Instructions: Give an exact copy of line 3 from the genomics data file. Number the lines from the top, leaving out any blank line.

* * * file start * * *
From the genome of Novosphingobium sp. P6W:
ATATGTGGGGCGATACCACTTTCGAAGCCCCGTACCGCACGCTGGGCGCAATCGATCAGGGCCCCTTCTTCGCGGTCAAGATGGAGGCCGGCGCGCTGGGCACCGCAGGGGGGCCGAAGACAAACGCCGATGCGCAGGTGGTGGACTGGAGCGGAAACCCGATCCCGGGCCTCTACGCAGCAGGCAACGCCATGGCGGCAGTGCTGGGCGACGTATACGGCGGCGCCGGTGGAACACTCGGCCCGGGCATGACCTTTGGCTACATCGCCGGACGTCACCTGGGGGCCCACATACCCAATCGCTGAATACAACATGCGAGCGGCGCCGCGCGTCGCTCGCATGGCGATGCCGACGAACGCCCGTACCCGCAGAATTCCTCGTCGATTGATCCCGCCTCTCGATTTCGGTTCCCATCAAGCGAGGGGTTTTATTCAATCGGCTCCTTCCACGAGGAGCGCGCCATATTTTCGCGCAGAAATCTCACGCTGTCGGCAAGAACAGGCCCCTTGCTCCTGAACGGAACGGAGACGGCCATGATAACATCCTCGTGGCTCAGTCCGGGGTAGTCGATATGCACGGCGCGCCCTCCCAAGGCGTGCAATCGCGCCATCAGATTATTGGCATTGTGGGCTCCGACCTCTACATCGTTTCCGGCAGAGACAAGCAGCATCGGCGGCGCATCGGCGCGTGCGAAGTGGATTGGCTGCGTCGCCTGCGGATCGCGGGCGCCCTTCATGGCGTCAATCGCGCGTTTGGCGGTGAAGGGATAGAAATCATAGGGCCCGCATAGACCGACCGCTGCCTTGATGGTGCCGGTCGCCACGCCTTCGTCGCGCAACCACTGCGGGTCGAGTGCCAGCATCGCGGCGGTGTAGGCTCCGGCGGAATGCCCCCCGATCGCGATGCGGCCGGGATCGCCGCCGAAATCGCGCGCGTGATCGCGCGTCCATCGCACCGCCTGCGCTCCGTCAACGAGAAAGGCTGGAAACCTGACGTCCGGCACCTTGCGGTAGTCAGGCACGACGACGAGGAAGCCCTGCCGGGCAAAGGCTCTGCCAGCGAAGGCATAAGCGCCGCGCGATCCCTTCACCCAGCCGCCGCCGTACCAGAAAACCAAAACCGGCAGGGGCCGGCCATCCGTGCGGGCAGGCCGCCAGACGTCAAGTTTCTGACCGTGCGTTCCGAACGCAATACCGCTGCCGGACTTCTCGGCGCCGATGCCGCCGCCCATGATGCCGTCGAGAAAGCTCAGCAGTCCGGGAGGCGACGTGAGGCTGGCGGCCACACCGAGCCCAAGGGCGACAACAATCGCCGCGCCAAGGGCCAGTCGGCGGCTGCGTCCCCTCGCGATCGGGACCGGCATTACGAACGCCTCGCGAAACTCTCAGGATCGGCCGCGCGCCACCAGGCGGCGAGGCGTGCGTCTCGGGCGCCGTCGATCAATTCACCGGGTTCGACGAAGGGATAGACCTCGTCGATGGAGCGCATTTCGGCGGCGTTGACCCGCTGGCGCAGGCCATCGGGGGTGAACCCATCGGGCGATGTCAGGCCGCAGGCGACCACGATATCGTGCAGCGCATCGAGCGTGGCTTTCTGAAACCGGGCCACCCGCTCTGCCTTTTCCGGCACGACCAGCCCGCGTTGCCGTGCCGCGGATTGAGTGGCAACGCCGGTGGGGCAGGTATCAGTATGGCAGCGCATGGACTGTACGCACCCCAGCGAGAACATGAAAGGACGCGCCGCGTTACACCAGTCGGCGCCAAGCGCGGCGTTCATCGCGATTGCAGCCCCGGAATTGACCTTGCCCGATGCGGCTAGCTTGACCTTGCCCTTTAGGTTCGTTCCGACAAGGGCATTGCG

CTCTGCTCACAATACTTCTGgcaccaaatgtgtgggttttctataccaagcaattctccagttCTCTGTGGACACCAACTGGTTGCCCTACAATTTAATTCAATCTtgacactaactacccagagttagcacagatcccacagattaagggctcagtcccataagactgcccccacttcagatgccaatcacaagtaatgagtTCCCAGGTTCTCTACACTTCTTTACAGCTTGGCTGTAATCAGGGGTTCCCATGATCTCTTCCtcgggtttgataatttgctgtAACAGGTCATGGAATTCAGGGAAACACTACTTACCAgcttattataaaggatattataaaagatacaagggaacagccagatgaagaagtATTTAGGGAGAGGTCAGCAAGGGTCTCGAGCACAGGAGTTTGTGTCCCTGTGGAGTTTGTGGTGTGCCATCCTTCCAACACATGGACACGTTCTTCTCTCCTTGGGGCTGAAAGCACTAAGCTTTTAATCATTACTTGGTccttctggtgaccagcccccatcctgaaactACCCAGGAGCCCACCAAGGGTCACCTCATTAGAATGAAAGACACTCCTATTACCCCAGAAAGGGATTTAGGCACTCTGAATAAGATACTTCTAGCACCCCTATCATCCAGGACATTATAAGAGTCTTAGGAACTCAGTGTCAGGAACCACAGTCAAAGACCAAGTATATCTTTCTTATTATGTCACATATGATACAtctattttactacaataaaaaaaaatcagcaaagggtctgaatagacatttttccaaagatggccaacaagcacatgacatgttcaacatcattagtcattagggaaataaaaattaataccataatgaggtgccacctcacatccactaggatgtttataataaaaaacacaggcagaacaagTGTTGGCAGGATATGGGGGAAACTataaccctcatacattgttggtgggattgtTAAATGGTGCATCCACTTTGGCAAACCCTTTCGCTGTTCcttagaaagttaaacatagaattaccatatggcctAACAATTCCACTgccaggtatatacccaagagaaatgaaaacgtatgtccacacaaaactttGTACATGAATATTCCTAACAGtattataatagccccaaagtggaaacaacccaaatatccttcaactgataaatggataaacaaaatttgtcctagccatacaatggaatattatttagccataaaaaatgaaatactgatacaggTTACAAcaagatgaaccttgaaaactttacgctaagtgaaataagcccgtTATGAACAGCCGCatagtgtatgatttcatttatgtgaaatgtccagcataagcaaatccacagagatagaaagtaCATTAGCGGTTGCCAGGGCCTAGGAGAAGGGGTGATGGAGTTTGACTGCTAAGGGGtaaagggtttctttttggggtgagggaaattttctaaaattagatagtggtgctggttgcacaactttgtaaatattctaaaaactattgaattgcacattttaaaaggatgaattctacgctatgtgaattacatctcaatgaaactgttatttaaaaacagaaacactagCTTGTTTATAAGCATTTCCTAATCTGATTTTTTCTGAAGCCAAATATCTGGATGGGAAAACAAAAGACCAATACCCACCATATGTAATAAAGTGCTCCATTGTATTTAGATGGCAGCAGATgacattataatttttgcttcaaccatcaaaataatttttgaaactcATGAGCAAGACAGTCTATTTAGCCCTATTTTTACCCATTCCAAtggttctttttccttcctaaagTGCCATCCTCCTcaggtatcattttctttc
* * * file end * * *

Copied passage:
CTCTGCTCACAATACTTCTGgcaccaaatgtgtgggttttctataccaagcaattctccagttCTCTGTGGACACCAACTGGTTGCCCTACAATTTAATTCAATCTtgacactaactacccagagttagcacagatcccacagattaagggctcagtcccataagactgcccccacttcagatgccaatcacaagtaatgagtTCCCAGGTTCTCTACACTTCTTTACAGCTTGGCTGTAATCAGGGGTTCCCATGATCTCTTCCtcgggtttgataatttgctgtAACAGGTCATGGAATTCAGGGAAACACTACTTACCAgcttattataaaggatattataaaagatacaagggaacagccagatgaagaagtATTTAGGGAGAGGTCAGCAAGGGTCTCGAGCACAGGAGTTTGTGTCCCTGTGGAGTTTGTGGTGTGCCATCCTTCCAACACATGGACACGTTCTTCTCTCCTTGGGGCTGAAAGCACTAAGCTTTTAATCATTACTTGGTccttctggtgaccagcccccatcctgaaactACCCAGGAGCCCACCAAGGGTCACCTCATTAGAATGAAAGACACTCCTATTACCCCAGAAAGGGATTTAGGCACTCTGAATAAGATACTTCTAGCACCCCTATCATCCAGGACATTATAAGAGTCTTAGGAACTCAGTGTCAGGAACCACAGTCAAAGACCAAGTATATCTTTCTTATTATGTCACATATGATACAtctattttactacaataaaaaaaaatcagcaaagggtctgaatagacatttttccaaagatggccaacaagcacatgacatgttcaacatcattagtcattagggaaataaaaattaataccataatgaggtgccacctcacatccactaggatgtttataataaaaaacacaggcagaacaagTGTTGGCAGGATATGGGGGAAACTataaccctcatacattgttggtgggattgtTAAATGGTGCATCCACTTTGGCAAACCCTTTCGCTGTTCcttagaaagttaaacatagaattaccatatggcctAACAATTCCACTgccaggtatatacccaagagaaatgaaaacgtatgtccacacaaaactttGTACATGAATATTCCTAACAGtattataatagccccaaagtggaaacaacccaaatatccttcaactgataaatggataaacaaaatttgtcctagccatacaatggaatattatttagccataaaaaatgaaatactgatacaggTTACAAcaagatgaaccttgaaaactttacgctaagtgaaataagcccgtTATGAACAGCCGCatagtgtatgatttcatttatgtgaaatgtccagcataagcaaatccacagagatagaaagtaCATTAGCGGTTGCCAGGGCCTAGGAGAAGGGGTGATGGAGTTTGACTGCTAAGGGGtaaagggtttctttttggggtgagggaaattttctaaaattagatagtggtgctggttgcacaactttgtaaatattctaaaaactattgaattgcacattttaaaaggatgaattctacgctatgtgaattacatctcaatgaaactgttatttaaaaacagaaacactagCTTGTTTATAAGCATTTCCTAATCTGATTTTTTCTGAAGCCAAATATCTGGATGGGAAAACAAAAGACCAATACCCACCATATGTAATAAAGTGCTCCATTGTATTTAGATGGCAGCAGATgacattataatttttgcttcaaccatcaaaataatttttgaaactcATGAGCAAGACAGTCTATTTAGCCCTATTTTTACCCATTCCAAtggttctttttccttcctaaagTGCCATCCTCCTcaggtatcattttctttc